What about a Matriarchy?
Gamifying politics to bring about the end of the rule of men.
Politics and society is about to get stranger and we're not even talking about what's going on in Westminster. There's a host of secretive, influential, and tech-enabled movements coming your way whose plans to redesign society make Brexit look like tinkering around the edges. Luckily for you Jamie Bartlett – author of The …
gamifying politics? or politicizing gaming?
the last one is what pushes my buttons (SWIDT?) the most. Don't give two craps about forum dwelling -chan and reddit commentors outrage until some pandering politician decides to try to (or succeed) to push policy based on that tempest in a teacup. Or when game companies believe the volume of screaming and whinging means "majority of customers" so they make games more "sensitive" and start remove the over-the-top elements that make a lot of games fun.
I fear the future where violence, antisocial behavior, aggression, reward for exceptional skills, illegal and politically incorrect actions are removed from all games, and all we will be able to buy are colored blobs that we barely move around and get scored simply for owning the game.
without people creating movements around what *might* happen.
transhumanism issues are best left to ethical discussions regarding research at this point.
And we know Ethics has had no real place in Politics for what, a century or more?
Most of the loudest "disruptive tech" is either marketing driven hype of recycled ideas from a decade before, or pretending the term "it's an app" is truly any different than being a catalog listing of service providers. Now there's "an app" trying to basically uber-ize unlicensed, uninsured and unbonded contractors for "small jobs".
When these were removed in mice the mice lived 25-35% longer than their peers, because they were healthier and generally more youthful longer.
Drug trials to remove senescent cells in humans will begin late this year or early next year. If the effect is anything like that in mice (no guarantees) then this will materially and quickly change the human condition. Imagine a world in which the average lifespan has jumped from 80 to 100 or 108. And this is only one 'damage repair' intervention.
Words like "live" and "die" make sense in a biological or medical context, but they don't make sense if you try to apply them to a simulated brain. For example, you could deliberately or accidentally modify the simulated brain; you could fork the simulation and run the multiple copies simultaneously with different parameters; then stop some of them; you could revert to a previous checkpoint; you could pause a simulation, dump the state, so that you could continue it later, if you wanted to, but you don't have any particular intention of ever doing so; etcetera, etcetera. In which of these situations is the original person, whose brain it was that is being simulated, "alive" or "dead"? If the original was sliced up and thrown away, I'd say the only meaningful and consistent way you can use those words it to say that the original person is "dead". Very dead indeed. Even deader than one of those corpses in cryogenic storage.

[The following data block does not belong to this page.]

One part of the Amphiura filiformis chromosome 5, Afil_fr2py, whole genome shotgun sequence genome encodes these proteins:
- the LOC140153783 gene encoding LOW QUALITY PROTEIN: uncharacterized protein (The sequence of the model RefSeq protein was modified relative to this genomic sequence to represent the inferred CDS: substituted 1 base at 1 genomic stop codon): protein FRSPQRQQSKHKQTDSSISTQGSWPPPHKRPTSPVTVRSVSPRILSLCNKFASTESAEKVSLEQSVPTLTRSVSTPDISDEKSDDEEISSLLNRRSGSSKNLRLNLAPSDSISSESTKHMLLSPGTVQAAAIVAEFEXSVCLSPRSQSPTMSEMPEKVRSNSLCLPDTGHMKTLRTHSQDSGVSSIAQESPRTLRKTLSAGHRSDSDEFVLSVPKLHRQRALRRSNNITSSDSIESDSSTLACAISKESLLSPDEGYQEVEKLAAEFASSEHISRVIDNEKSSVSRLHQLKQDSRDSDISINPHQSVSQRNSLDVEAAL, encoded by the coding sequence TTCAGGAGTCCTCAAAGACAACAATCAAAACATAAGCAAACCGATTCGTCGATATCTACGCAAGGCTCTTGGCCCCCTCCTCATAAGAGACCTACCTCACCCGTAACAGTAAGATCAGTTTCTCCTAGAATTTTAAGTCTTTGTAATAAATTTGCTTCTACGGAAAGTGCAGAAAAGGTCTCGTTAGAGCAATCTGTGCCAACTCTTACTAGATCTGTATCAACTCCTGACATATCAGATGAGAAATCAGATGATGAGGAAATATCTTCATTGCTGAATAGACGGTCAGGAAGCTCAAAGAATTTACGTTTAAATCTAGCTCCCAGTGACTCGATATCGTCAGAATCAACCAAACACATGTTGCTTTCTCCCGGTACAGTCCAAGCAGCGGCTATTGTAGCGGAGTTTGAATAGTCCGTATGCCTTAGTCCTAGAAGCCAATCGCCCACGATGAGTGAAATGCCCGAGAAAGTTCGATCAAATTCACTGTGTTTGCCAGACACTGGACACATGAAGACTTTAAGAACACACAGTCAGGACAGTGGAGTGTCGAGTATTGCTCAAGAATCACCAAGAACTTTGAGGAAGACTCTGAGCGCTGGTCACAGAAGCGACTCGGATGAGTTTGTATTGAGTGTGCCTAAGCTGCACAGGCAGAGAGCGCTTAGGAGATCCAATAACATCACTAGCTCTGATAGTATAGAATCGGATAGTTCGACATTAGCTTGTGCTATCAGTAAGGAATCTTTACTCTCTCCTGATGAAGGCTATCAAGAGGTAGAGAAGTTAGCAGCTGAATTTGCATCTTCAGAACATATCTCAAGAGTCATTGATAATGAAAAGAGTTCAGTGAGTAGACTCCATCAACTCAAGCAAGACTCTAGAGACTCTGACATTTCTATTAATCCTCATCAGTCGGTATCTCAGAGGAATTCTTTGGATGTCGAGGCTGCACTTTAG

Rather than fantasising about living for ever perhaps you should think about it as other people using bits of your mind after you are dead. Raiding your private memories perhaps, taking what they want, dumping what they don't want.
I think brain simulation is very far off in the future. Like it could be hundreds of years in the future, and that is assuming that Moore's law continues in some reduced form. Returns on making transistors smaller may dwindle to zero at some point. Who knows? The point is that it is super speculative.
Still speculative, but a lot less so, is the approach taken by the SENS Research Foundation, which assumes that aging is the side effects of the damage that pile up over the years from normal metabolism, and that this damage falls into only seven classes. Current medicine either seeks to treat the side effects of that damage (e.g. giving Parkinson's patients injections of L dopa to compensate for neuronal death) or to slow the rate at which that damage occurs (e.g. giving people with high blood cholesterol statins to lower their blood cholesterol levels, and lower the rate at which heart attack and stroke causing plaques of foam cells build up in their artery walls). The SENS (Strategies for Engineered Negligible Senescence) Foundation is instead attempting to develop interventions to directly remove or repair the damage.
An example of this kind of work is that of Unity Biotechnology attempting to remove senescent cells (which I linked to in my above comment).
If they succeed in this you'll probably just be able to keep people in a youthful and healthy state indefinitely, until they get drunk and walk out in front of a bus and die that way.
"autonomous co-operatives in self-sustaining micro-societies"
You're fooling yourself, we're living in a dictatorship!
Oooh what a give-away! Did you hear that? Did you?
"and psychedelic pioneers attempting to heal society with the help of powerful hallucinogens."
Well now, that's different. See you there then.
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